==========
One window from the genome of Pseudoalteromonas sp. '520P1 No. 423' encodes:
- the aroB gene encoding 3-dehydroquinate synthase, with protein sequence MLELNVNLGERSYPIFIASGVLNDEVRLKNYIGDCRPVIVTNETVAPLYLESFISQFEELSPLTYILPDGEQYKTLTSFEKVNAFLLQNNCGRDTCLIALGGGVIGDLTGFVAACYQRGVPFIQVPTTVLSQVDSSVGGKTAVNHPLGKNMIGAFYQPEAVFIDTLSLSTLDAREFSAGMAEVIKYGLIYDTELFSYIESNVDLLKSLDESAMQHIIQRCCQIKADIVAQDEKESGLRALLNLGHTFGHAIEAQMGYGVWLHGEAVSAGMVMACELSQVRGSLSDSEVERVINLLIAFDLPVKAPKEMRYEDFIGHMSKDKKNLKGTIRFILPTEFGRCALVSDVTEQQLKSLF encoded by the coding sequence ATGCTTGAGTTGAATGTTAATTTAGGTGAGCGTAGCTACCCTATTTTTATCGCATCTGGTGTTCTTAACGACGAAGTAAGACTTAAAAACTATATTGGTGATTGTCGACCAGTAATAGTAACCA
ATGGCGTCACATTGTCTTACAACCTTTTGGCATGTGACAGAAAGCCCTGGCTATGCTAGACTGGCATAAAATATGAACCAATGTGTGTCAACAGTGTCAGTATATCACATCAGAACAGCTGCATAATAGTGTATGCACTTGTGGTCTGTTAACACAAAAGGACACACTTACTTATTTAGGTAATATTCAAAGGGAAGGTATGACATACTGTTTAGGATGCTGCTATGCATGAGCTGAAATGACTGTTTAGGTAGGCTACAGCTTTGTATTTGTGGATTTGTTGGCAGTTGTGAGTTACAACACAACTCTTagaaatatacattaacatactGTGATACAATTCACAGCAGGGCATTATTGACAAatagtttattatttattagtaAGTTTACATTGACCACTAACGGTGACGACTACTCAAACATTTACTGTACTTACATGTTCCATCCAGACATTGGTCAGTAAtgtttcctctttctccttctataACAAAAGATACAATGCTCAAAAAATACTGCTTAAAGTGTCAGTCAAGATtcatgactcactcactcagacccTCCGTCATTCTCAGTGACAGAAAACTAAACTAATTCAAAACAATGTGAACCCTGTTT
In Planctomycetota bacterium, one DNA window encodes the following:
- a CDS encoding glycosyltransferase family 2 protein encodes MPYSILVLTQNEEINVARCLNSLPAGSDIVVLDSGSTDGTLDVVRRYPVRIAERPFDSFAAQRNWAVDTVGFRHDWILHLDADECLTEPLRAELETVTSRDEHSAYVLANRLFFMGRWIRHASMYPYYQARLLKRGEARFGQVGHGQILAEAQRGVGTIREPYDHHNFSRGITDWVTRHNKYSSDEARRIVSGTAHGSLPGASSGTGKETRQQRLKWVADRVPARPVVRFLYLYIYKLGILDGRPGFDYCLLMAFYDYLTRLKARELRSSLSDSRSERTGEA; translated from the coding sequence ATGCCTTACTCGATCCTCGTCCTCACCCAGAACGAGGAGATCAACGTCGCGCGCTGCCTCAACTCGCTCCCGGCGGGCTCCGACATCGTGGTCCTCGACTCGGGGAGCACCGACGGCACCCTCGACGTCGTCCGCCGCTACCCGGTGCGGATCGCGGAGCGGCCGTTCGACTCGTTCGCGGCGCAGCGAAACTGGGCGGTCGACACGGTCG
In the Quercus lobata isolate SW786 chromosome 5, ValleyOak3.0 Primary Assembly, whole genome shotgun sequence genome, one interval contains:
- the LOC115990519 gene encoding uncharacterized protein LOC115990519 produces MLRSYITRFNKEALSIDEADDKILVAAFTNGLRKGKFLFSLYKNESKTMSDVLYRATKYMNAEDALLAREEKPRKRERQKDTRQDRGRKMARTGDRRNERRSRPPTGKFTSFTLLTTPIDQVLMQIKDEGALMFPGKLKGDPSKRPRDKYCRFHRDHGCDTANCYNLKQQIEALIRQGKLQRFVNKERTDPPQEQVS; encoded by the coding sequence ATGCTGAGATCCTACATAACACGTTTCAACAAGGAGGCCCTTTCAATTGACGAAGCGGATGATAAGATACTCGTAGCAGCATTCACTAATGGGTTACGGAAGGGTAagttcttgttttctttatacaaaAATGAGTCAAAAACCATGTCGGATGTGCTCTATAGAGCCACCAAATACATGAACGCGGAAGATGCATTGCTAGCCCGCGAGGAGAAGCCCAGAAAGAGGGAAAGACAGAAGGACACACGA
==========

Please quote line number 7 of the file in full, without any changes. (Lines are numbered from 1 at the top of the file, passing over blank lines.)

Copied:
- the LOC115990519 gene encoding uncharacterized protein LOC115990519 produces MLRSYITRFNKEALSIDEADDKILVAAFTNGLRKGKFLFSLYKNESKTMSDVLYRATKYMNAEDALLAREEKPRKRERQKDTRQDRGRKMARTGDRRNERRSRPPTGKFTSFTLLTTPIDQVLMQIKDEGALMFPGKLKGDPSKRPRDKYCRFHRDHGCDTANCYNLKQQIEALIRQGKLQRFVNKERTDPPQEQVS; encoded by the coding sequence ATGCTGAGATCCTACATAACACGTTTCAACAAGGAGGCCCTTTCAATTGACGAAGCGGATGATAAGATACTCGTAGCAGCATTCACTAATGGGTTACGGAAGGGTAagttcttgttttctttatacaaaAATGAGTCAAAAACCATGTCGGATGTGCTCTATAGAGCCACCAAATACATGAACGCGGAAGATGCATTGCTAGCCCGCGAGGAGAAGCCCAGAAAGAGGGAAAGACAGAAGGACACACGA